John Balistreri’s new totemic ceramic sculptures fuse modern pop, indigenous motifs

07/09/2014 7:00 AM

07/08/2014 3:44 PM

Enormous totemic ceramic sculptures tower over viewers in John Balistreri’s solo exhibition “By and Large” at the Belger Crane Yard Gallery. Using a nautical metaphor, the oblong ceramic monoliths are covered in brightly colored graphic patterns, fusing modern pop art aesthetics and motifs inspired by indigenous art.

Balistreri earned his Bachelor of Fine Arts from the Kansas City Art Institute in 1986, his master’s from Kent State University in 1988 and now serves as a professor at Bowling Green State University in Ohio as head of the ceramics program.

Balistreri also holds two U.S. patents related to ceramic 3-D printing innovations and has been published in journals such as American Craft, Art and Perception and Ceramics Monthly.

Balistreri is known for pushing the structural limitations of clay — “By and Large” features some of his largest works to date. During a stint at the Jun Kaneko Studio in Omaha, Neb., Balistreri utilized Kaneko’s enormous kilns to build in new ways, describing the process as closer to building a tree than an eggshell.

Balistreri’s sculptures resemble totem poles, with large outstretched arms and segmented bodies. Viewers familiar with his work will recognize his iconic structures, but “By and Large” diverges from past work in its primary color palette and smooth, glossy surfaces.

Works like “Crane” and “Eighty Four” have simple geometric forms reminiscent of Mesoamerican and Native American styles, but with a modernist pop-art twist of graphic, abstract patterns, not too unlike those used by Kaneko.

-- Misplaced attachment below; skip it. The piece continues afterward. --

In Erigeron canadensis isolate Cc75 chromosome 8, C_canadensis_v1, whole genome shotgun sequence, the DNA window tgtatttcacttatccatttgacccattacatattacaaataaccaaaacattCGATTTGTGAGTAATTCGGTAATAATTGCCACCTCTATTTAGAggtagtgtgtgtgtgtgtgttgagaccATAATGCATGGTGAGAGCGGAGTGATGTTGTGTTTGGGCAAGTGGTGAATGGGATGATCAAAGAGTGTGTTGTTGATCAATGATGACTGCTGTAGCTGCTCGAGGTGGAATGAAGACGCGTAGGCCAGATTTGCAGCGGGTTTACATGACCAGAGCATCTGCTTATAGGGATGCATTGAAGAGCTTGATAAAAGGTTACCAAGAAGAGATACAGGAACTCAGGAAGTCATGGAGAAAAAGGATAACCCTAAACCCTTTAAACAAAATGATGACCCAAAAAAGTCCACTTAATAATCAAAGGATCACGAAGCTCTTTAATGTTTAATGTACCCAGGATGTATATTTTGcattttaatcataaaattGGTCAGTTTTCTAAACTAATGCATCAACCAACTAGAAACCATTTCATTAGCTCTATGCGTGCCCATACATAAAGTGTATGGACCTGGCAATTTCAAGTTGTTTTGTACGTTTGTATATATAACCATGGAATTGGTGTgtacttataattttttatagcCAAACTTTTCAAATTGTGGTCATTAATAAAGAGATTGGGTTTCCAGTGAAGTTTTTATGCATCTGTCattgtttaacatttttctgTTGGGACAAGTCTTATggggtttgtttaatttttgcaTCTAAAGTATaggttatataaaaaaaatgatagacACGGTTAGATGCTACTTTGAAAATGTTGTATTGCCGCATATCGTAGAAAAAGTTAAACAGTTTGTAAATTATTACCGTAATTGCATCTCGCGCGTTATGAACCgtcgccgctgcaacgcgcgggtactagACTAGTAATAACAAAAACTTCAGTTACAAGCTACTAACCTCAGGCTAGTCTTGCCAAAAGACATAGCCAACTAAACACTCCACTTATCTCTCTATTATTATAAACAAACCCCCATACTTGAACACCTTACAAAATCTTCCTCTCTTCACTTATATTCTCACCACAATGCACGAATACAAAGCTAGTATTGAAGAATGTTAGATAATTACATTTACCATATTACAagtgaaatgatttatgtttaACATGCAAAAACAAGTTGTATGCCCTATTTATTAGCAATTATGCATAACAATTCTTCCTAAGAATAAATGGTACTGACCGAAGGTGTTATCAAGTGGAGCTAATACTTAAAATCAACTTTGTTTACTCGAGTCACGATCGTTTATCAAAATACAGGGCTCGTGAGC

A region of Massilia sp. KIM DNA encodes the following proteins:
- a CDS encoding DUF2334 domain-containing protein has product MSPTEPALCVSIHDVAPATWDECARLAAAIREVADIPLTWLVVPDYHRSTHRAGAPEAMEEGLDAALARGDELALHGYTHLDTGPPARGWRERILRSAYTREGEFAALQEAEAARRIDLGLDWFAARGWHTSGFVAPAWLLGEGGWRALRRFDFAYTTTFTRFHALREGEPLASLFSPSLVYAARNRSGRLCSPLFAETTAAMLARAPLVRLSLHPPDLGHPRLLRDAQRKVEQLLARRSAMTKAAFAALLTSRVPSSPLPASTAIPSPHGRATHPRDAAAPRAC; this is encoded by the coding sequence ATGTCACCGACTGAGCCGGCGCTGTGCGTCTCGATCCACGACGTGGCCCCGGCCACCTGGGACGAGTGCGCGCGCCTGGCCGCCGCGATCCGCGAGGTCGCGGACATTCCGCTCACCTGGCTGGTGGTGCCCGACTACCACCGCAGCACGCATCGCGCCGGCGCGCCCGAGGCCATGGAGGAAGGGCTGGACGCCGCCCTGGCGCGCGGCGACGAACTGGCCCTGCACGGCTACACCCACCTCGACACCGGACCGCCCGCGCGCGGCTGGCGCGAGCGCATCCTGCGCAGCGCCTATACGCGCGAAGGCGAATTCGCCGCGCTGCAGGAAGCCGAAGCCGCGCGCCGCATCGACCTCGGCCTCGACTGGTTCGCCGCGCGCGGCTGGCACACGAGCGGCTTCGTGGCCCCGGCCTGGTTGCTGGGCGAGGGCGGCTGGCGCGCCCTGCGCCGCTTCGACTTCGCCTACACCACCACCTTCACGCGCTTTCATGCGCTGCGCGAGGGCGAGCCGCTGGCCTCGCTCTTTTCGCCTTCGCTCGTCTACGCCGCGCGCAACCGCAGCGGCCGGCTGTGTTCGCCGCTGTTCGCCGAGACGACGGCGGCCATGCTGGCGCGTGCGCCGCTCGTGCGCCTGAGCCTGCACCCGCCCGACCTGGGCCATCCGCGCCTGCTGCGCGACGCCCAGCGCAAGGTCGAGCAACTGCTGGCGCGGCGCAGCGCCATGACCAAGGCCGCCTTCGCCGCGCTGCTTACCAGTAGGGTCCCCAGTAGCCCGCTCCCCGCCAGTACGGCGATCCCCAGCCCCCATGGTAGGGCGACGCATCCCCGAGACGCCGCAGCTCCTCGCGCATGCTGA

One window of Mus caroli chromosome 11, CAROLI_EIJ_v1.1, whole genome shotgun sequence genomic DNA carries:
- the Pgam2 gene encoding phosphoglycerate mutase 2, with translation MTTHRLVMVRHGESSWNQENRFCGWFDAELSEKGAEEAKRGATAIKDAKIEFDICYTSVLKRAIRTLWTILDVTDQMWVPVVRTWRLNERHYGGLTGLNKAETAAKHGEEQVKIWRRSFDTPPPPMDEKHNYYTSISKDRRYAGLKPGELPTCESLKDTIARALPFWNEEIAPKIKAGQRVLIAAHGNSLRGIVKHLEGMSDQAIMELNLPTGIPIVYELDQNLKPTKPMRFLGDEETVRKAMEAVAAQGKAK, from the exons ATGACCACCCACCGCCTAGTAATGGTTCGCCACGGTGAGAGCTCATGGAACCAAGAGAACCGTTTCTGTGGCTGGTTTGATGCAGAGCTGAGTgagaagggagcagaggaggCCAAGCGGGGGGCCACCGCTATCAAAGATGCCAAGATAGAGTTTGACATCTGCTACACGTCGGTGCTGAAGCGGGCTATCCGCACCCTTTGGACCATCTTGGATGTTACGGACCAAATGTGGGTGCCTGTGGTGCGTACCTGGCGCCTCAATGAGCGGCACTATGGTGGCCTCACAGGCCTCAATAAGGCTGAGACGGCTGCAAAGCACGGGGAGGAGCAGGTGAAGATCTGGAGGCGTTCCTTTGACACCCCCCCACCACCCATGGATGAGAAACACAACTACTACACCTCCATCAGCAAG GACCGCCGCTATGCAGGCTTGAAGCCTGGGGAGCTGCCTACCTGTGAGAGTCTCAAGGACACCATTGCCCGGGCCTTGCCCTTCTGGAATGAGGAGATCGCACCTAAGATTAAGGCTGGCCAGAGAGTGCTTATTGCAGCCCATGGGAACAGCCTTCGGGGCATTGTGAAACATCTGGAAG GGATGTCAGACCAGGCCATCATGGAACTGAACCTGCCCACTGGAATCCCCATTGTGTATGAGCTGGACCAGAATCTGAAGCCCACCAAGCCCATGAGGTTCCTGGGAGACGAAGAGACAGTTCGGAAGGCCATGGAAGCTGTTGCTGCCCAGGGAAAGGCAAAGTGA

The exhibition title, “By and Large,” meaning “generally with a few exceptions,” has nautical origins. To sail “by and large” means to sail slightly off the wind to prevent unneeded stress on the masts and sails. Balistreri applies this idea to his sculptures. His oblong, rounded forms and whimsical patterning push right up to the edge of “being perfect,” but maintain a few purposeful irregularities.

The sculpture “Reef” exemplifies this quality, with its irregular, bulbous segments painted in an intentionally clumsy way, repeating a graphic pattern resembling coral or brains.

But these irregularities don’t push against the standards of contemporary art. Instead, “By and Large,” with its mish-mash of 1980s Neo-Geometric Conceptualism, 1920s Cubism and ancient indigenous motifs, is a near perfect example of contemporary art’s propensity for remixing old styles (many of which were remixes of older styles themselves).

So while Balistreri’s work is technically impressive and physically imposing, one is left wanting a deeper connection to these monolithic idols.

The show

“John Balistreri: By and Large” continues at the Belger Crane Yard Gallery, 2011 Tracy Ave., through Aug. 16. Hours are 10 a.m. to 5 p.m. Wednesday-Friday; 10 a.m. to 4 p.m. Saturday and 10 a.m. to 9 p.m. First Fridays. For more information, call (816) 474-7316 or go to


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